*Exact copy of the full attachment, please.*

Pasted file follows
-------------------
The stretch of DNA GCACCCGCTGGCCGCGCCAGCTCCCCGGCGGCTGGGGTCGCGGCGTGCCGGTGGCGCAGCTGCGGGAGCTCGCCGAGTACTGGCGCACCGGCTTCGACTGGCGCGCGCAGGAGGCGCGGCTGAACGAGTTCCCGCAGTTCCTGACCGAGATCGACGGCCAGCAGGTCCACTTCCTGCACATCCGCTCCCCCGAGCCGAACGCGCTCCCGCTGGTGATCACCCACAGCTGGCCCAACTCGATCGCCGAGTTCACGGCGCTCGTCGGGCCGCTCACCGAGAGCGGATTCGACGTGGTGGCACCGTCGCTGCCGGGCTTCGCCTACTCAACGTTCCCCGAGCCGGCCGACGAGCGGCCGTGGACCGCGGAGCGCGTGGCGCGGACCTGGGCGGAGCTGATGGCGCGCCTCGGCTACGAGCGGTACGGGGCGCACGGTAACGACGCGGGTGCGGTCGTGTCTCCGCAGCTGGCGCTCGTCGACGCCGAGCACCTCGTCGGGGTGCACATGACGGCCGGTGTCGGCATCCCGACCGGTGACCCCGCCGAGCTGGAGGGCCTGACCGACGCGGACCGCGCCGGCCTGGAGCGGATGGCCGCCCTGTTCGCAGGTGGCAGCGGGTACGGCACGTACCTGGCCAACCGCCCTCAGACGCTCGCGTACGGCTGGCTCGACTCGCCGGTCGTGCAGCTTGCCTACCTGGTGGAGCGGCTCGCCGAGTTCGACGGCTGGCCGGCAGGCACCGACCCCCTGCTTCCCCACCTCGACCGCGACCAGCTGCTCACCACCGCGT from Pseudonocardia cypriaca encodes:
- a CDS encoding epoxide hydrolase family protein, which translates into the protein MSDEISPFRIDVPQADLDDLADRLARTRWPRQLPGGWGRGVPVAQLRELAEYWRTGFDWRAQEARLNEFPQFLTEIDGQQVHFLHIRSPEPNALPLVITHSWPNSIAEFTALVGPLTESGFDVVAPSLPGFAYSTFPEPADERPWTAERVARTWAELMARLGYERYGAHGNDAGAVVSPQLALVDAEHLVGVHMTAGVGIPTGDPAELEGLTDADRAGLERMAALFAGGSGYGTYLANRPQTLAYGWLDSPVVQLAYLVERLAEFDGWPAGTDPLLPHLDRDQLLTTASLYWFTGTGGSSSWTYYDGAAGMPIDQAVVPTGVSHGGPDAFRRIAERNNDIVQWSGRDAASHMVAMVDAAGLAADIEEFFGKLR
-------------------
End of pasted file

The stretch of DNA GCACCCGCTGGCCGCGCCAGCTCCCCGGCGGCTGGGGTCGCGGCGTGCCGGTGGCGCAGCTGCGGGAGCTCGCCGAGTACTGGCGCACCGGCTTCGACTGGCGCGCGCAGGAGGCGCGGCTGAACGAGTTCCCGCAGTTCCTGACCGAGATCGACGGCCAGCAGGTCCACTTCCTGCACATCCGCTCCCCCGAGCCGAACGCGCTCCCGCTGGTGATCACCCACAGCTGGCCCAACTCGATCGCCGAGTTCACGGCGCTCGTCGGGCCGCTCACCGAGAGCGGATTCGACGTGGTGGCACCGTCGCTGCCGGGCTTCGCCTACTCAACGTTCCCCGAGCCGGCCGACGAGCGGCCGTGGACCGCGGAGCGCGTGGCGCGGACCTGGGCGGAGCTGATGGCGCGCCTCGGCTACGAGCGGTACGGGGCGCACGGTAACGACGCGGGTGCGGTCGTGTCTCCGCAGCTGGCGCTCGTCGACGCCGAGCACCTCGTCGGGGTGCACATGACGGCCGGTGTCGGCATCCCGACCGGTGACCCCGCCGAGCTGGAGGGCCTGACCGACGCGGACCGCGCCGGCCTGGAGCGGATGGCCGCCCTGTTCGCAGGTGGCAGCGGGTACGGCACGTACCTGGCCAACCGCCCTCAGACGCTCGCGTACGGCTGGCTCGACTCGCCGGTCGTGCAGCTTGCCTACCTGGTGGAGCGGCTCGCCGAGTTCGACGGCTGGCCGGCAGGCACCGACCCCCTGCTTCCCCACCTCGACCGCGACCAGCTGCTCACCACCGCGT from Pseudonocardia cypriaca encodes:
- a CDS encoding epoxide hydrolase family protein, which translates into the protein MSDEISPFRIDVPQADLDDLADRLARTRWPRQLPGGWGRGVPVAQLRELAEYWRTGFDWRAQEARLNEFPQFLTEIDGQQVHFLHIRSPEPNALPLVITHSWPNSIAEFTALVGPLTESGFDVVAPSLPGFAYSTFPEPADERPWTAERVARTWAELMARLGYERYGAHGNDAGAVVSPQLALVDAEHLVGVHMTAGVGIPTGDPAELEGLTDADRAGLERMAALFAGGSGYGTYLANRPQTLAYGWLDSPVVQLAYLVERLAEFDGWPAGTDPLLPHLDRDQLLTTASLYWFTGTGGSSSWTYYDGAAGMPIDQAVVPTGVSHGGPDAFRRIAERNNDIVQWSGRDAASHMVAMVDAAGLAADIEEFFGKLR